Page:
Friday, February 15, 2019


Art by: Enrico Marini | Written by: Jean Dufaux

RAPTORS is the story of... well, to be honest, after finishing the first book, I'm not exactly certain what it's about. I can say it's set in the modern day, in an unnamed city which combines shades of New York and Gothic Europe, and that the protagonists are a police detective named Vicky Lenore and her partner, Benito Spiaggi. We meet them initially as they investigate the latest in a string of killings. Every corpse has been found with an unusual cyst behind the ear, and regardless of age, each victim's organs have been discovered to be young and healthy during autopsies.

Almost immediately, the story reveals that the killings are being carried out by a brother and sister with a leather/latex fetish, who have been stalking these people and usually killing them in their homes. It seems the cyst is a trait shared by all of these apparently immortal individuals. They can die, but immediately return to life -- however the mystery siblings are able to kill them permanently, and using this ability, they're working their way through all of their kind to pick them off.

Confused yet? I can't say I blame you. While my summary is sparse on the specifics, that's basically all we know by the end of the first book. There are bits and pieces more, for example the fact that these immortals live among us and form some sort of conspiracy which has infiltrated the police, the FBI, and presumably more -- but there's absolutely no explanation as to what they are or why they're doing all this.

Now, look -- I love a mystery. And in an ongoing, serialized comic book series, it's perfectly reasonable to drop a bunch of setup into an issue with no resolution, since the plot will presumably be resolved within a few months' time. But RAPTORS, published in a European comic album format, had its four volumes released in 1998, 2000, 2001, and 2003. And if you're going to make your audience wait two years for the next installment of your story, it might be nice to give them a bit more than a bunch of vague nothingness in part one.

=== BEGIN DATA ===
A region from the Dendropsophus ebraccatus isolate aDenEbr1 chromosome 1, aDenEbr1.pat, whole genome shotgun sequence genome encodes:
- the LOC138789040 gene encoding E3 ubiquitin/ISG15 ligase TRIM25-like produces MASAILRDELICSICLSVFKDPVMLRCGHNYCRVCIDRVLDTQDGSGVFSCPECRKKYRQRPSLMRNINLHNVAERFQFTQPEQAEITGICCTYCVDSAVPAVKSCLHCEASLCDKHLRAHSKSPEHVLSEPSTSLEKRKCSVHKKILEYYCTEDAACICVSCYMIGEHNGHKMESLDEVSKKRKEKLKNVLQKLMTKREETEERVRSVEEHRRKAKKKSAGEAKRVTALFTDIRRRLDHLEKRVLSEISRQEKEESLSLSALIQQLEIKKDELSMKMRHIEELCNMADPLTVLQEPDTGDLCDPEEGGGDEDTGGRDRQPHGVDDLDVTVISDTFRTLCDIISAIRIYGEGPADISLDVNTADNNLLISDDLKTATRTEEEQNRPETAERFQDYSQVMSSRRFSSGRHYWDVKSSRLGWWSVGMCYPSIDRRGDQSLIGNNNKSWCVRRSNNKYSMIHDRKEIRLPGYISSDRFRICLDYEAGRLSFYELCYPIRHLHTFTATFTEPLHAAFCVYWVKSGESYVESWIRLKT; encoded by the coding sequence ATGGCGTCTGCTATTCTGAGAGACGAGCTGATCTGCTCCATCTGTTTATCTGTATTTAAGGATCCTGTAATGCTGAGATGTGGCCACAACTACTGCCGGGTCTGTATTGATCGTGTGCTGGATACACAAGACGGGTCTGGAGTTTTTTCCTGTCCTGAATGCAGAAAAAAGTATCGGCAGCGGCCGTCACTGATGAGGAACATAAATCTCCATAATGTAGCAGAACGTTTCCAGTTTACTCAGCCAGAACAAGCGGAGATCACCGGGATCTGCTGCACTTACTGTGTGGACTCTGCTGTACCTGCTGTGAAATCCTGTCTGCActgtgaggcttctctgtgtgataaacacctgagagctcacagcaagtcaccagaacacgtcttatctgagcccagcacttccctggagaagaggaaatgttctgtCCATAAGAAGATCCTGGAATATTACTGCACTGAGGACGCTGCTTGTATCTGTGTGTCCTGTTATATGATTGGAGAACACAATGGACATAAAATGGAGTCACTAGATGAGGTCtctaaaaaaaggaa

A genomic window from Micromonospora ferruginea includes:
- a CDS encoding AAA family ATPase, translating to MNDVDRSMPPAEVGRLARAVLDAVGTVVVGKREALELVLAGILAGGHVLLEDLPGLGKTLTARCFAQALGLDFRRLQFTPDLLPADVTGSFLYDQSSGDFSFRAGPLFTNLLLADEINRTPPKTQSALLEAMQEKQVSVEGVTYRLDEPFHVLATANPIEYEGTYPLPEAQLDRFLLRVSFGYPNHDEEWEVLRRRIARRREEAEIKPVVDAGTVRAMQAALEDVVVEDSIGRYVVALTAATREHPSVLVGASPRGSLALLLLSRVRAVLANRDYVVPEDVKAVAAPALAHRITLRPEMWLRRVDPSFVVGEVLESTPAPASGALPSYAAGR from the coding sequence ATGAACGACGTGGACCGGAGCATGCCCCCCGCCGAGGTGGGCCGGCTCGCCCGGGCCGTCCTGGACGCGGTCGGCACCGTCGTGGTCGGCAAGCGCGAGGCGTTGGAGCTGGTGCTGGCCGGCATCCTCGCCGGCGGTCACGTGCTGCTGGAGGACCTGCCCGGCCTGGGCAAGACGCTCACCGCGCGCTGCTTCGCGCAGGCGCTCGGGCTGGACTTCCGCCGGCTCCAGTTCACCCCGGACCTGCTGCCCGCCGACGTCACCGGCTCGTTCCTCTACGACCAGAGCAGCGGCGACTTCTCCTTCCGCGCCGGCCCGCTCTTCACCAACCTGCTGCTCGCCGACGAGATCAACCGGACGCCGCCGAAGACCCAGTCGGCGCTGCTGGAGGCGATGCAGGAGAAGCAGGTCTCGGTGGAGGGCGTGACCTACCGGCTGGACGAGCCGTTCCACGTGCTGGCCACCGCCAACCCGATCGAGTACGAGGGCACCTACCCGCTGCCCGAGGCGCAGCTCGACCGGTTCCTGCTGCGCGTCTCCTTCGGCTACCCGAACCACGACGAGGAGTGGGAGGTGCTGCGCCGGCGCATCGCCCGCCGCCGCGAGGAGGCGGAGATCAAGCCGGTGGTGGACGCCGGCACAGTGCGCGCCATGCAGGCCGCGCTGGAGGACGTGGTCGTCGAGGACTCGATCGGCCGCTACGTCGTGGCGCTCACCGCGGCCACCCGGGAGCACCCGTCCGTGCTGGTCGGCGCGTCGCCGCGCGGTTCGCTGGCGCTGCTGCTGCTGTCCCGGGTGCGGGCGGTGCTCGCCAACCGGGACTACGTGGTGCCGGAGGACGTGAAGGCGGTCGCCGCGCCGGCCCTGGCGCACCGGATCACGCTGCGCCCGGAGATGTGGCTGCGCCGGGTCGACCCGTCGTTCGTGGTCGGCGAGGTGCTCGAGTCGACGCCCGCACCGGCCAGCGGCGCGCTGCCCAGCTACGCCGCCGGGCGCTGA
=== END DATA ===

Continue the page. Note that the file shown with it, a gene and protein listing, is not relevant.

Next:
The volume does end on an exciting note, with Lenore and Spiaggi faking their own deaths at the hands of a corrupt FBI agent to escape into anonymity and plan their next move, and we do see that there's some sort of immortal shadow council pulling the conspiracy's strings and working against both the detectives and the rogue siblings -- but for my money, that's not really enough. In this sort of format, even when ending on a cliffhanger, a book should dole out some sort of information to keep readers guessing. RAPTORS volume one tosses lots of bits and pieces against the wall, but by the final page, nothing adds up to anything yet, and our major characters -- Lenore, Spiaggi, and the twins -- are still mostly ciphers (aside from meeting Spiaggi's family in one scene).

Compare this with, say, THE EMPIRE STRIKES BACK, which gives us character arcs for all the protagonists, a startling revelation near its conclusion, and still leaves us with a dramatic "To Be Continued" moment, and you have something that left viewers satisfied while still wanting more. That's how you tell a story which won't be continued for a few years!

Of course, I don't have the problems described above. RAPTORS was published nigh-on two decades ago, and I was able to buy the entire series in one fell swoop. I read book one today, and I'll have finished the entire series by the end of the week (though you'll see my posts on a weekly basis as usual). But, looking at this from the perspective of someone reading it as it came out, all I see is an exercise in reader frustration.

All that said, the artwork -- which was, of course, the main draw for me -- is beautiful. The characters all have unique designs, and Marini captures the Gothic horror atmosphere perfectly. The city is dark and grimy, the occasional gore is highly effective, and the action is exciting. If nothing else, RAPTORS is beautifully and lavishly illustrated -- and even if the story remains muddled, I suspect I can count of Enrico Marini to keep things enjoyable regardless.


  1. I don't know, I think it's fun approach to give only the vague guidelines on what kind of story it will reveal to be. There's just enough of the usual clicheic fantastic elements, something old and something new, to make you mentally write your own story and ponder what you may have guessed right. That's exhilirating, not frustrating.

    The atmosphere is a bit Lovecraftian in modern way. Tough call to call it a bad thing.

    1. True, and I do think it gets better as it goes along. I should note, if it's not evident yet, that a lot of these posts are written based on my frame of mind in that exact moment when I finish reading something. My impression of anything is colored by whatever else is going on at that time -- so, in all honesty, how I feel about a book the first time I read it could change if I were to read it again a month later!

      That said, while I don't need every little detail spelled out in the first chapter, I do think this one was a bit too vague. It did make me want to read the next book, but not necessarily in a good way!